More tools to discover, courtesy of this post. I’m highlighting below the tools that I think would be relevant to graduate education:
I’m looking forward to exploring the tools I’ve not used before. I’d be interested in hearing of your experiences with any of these tools for educational use, as well as other social media tools not listed above.
Thanks to my friend Stuart Boon, for publishing this post, where he indicates that “At a recent study by Babson Survey Research Group and Pearson that shows about 91% of college faculty use social media as part of their job. This is in sharp contrast to other industries where just 47% of employees use social media as part of their work.” The infographic below, from Schools.com, summarizes the findings of the study.
I would certainly count myself in that 91%, as well as the 70% of professors who use social media in their teaching. I tried using a private blog for one of my classes last term, but this did not work well, since it’s difficult for non-administrators (i.e., the students), to add posts; they can only respond to a post that I’ve added, and these responses must be moderated first by me before being posted. I tried this approach because I was concerned about using a public blog as part of the students’ participation mark, since my concern was with protecting their privacy. On the other hand, opening the blog to the public might encourage interaction with other members of our profession, which can add greatly to the students’ experience. We do have a blog feature in our online learning system, but it’s not the most user-friendly. I think I’ll try the public blog feature in the Winter term for one of my courses and see how it works. I don’t think that students were as concerned about privacy as I was, so perhaps I’m being overly conscientious.
I am still not comfortable using Facebook as a teaching tool; I still don’t befriend students in my personal Facebook account. Has anyone tried creating a class-based Facebook account for teaching purposes?
I’ve added yet another collection of classic horror films to my collection. This set features 50 classic horror movies, a number of which I own separately or as part of other collections, but at a Christmas price of $15, I couldn’t resist. It bothers me a bit that they put the face of Lon Chaney, as the Phantom of the Opera, on the front cover, as this takes away from the spectacular denouement of his face in the film, but then again, it’s probably easy to assume that whoever buys this collection is familiar with the film.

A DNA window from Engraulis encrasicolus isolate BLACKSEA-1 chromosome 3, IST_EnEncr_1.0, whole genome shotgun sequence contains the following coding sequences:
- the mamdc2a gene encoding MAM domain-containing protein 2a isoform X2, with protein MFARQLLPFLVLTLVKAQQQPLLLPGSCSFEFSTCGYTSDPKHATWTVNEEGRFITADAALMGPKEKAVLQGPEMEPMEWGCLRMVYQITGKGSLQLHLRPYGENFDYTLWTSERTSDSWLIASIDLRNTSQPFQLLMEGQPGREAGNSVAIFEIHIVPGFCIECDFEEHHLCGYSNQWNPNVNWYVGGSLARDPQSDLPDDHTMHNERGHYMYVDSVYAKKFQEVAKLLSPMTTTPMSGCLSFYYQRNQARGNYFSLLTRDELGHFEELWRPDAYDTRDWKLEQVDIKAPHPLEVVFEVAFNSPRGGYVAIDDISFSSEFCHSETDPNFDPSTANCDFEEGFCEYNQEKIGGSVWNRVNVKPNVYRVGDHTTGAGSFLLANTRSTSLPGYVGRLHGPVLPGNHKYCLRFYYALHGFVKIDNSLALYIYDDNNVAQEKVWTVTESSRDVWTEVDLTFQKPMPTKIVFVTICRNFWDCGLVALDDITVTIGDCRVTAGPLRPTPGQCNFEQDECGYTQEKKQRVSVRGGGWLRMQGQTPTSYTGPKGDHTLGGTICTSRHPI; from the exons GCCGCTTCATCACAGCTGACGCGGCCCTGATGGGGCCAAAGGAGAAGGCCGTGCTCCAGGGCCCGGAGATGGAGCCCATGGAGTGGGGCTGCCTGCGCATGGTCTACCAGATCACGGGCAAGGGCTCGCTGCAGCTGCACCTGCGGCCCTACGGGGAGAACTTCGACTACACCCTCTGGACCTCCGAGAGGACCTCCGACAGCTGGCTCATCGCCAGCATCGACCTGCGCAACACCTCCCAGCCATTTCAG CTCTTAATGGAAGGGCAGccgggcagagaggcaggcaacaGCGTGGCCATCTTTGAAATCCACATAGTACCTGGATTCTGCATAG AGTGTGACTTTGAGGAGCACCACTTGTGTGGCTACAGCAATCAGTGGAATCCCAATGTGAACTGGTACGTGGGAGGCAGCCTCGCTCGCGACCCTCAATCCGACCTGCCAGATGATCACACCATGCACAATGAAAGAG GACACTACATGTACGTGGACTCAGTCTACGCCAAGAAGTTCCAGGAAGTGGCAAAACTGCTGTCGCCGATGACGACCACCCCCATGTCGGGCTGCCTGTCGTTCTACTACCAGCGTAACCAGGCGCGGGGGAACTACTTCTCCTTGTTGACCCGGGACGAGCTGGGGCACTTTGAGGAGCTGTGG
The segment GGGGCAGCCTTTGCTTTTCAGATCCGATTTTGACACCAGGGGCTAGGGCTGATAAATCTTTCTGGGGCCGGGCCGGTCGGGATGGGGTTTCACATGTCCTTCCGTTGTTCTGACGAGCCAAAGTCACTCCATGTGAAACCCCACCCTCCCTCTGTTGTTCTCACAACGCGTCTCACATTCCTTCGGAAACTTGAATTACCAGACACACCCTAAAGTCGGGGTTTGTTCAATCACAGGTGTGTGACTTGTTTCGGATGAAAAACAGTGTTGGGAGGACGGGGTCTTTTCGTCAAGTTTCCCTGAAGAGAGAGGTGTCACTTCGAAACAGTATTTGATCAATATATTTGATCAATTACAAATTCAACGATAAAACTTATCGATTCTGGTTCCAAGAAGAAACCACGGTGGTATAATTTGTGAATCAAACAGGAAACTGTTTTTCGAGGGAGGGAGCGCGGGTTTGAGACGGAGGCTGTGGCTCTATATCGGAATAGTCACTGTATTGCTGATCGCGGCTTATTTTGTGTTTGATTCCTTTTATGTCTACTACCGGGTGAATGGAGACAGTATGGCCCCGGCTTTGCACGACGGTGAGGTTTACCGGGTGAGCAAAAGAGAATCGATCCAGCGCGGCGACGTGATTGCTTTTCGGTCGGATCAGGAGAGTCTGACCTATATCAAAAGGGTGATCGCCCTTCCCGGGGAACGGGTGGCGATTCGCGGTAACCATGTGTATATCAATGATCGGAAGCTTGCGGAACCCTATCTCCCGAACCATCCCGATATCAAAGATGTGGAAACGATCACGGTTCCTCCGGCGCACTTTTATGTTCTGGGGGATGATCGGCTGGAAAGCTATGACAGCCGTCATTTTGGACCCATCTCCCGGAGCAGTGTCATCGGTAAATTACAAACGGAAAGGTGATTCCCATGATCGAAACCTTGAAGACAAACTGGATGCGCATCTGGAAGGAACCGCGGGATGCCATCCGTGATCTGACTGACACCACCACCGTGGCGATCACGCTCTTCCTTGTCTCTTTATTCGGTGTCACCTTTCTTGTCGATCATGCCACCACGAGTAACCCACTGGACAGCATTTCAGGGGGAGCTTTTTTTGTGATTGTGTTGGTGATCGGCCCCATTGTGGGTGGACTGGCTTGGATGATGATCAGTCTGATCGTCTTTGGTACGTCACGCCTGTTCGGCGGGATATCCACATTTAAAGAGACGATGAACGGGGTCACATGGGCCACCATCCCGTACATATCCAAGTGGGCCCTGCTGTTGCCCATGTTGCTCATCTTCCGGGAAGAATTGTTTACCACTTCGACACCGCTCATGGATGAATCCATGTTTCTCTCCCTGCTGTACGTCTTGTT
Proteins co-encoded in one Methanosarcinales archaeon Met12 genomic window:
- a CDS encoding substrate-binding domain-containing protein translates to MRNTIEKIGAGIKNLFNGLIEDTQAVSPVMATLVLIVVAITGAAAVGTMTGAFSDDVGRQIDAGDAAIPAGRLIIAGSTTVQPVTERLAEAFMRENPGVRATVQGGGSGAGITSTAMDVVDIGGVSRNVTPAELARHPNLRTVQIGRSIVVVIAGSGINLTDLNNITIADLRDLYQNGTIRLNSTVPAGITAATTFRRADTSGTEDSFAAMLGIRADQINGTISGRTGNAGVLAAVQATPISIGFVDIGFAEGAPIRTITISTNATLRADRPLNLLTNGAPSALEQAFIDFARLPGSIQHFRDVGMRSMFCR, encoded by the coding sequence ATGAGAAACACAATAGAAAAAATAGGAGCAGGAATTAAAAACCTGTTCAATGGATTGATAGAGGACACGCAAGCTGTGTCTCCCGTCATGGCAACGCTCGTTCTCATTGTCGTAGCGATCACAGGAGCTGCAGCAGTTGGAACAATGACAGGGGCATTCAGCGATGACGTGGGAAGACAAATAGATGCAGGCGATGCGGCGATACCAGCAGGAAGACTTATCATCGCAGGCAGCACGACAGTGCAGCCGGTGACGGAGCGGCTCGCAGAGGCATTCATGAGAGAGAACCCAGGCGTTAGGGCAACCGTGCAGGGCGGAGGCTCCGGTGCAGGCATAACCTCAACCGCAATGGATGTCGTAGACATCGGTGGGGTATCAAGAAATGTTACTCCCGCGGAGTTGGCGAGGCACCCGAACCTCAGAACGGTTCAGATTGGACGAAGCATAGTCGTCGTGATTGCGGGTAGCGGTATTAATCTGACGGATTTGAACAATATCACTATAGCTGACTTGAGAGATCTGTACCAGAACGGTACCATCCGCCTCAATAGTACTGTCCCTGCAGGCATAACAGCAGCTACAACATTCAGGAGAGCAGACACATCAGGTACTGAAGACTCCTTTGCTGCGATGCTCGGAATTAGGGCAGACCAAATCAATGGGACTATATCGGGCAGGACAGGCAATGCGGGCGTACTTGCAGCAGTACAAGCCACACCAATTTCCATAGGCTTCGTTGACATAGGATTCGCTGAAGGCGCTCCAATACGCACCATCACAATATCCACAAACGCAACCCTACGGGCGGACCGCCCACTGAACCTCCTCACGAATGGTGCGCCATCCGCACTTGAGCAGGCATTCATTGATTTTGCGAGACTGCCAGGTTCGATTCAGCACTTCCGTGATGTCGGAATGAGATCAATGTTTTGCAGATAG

As I discussed this collection with my friends on Facebook, I was faced with a number of “does it include X film?” Clearly there is an abundance of choice when it comes to choosing classic B horror films. Mind you, a number of these films are actually of A quality. My favourite film in the collection is the 1922 Nosferatu, a film I first saw when I was seven. I still remember the terror I experienced while watching this film (yes, I loved silent films as a child) and the fact that I couldn’t sleep for the next week. I’ve watched practically every Dracula or vampire-based film made since then, yet none has had the enduring impact of Nosferatu. This film inspired in me the love of German Expressionist films, of which I have yet to see The Student of Prague (1913), which I haven’t found on DVD.
I’d welcome your suggestions of classic horror films (B are especially welcomed) from the silent era to the 1950s.
I was saddened to hear of the death of Don Sharp, who directed many films for the Hammer Studios. I’ve always been partial to the Hammer films; yes, they are cheesy and formulaic in many ways, but they are also a great deal of fun to watch. The Hammer films never had any pretense to them, which I find so tiring amongst many films that are released. Hammer films were produced cheaply and quickly, yet still managed to have a certain style and panache to them. The Frankenstein and Dracula series are my favourite, since I’ve always been partial to cinematic renditions of these two characters. There is that inimitable Hammer visual style that you can so easily recognize in most of their films, and they always managed to stay just this side of campy without going overboard.
I have a mission to see the earlier Hammer films dating to 1934, when the studio was launched; these earlier films are rarely shown on television, unfortunately, but that makes watching them, when I find them, especially sweet.
If you’re interested in the Hammer films, visit their official website; it’s well worth it.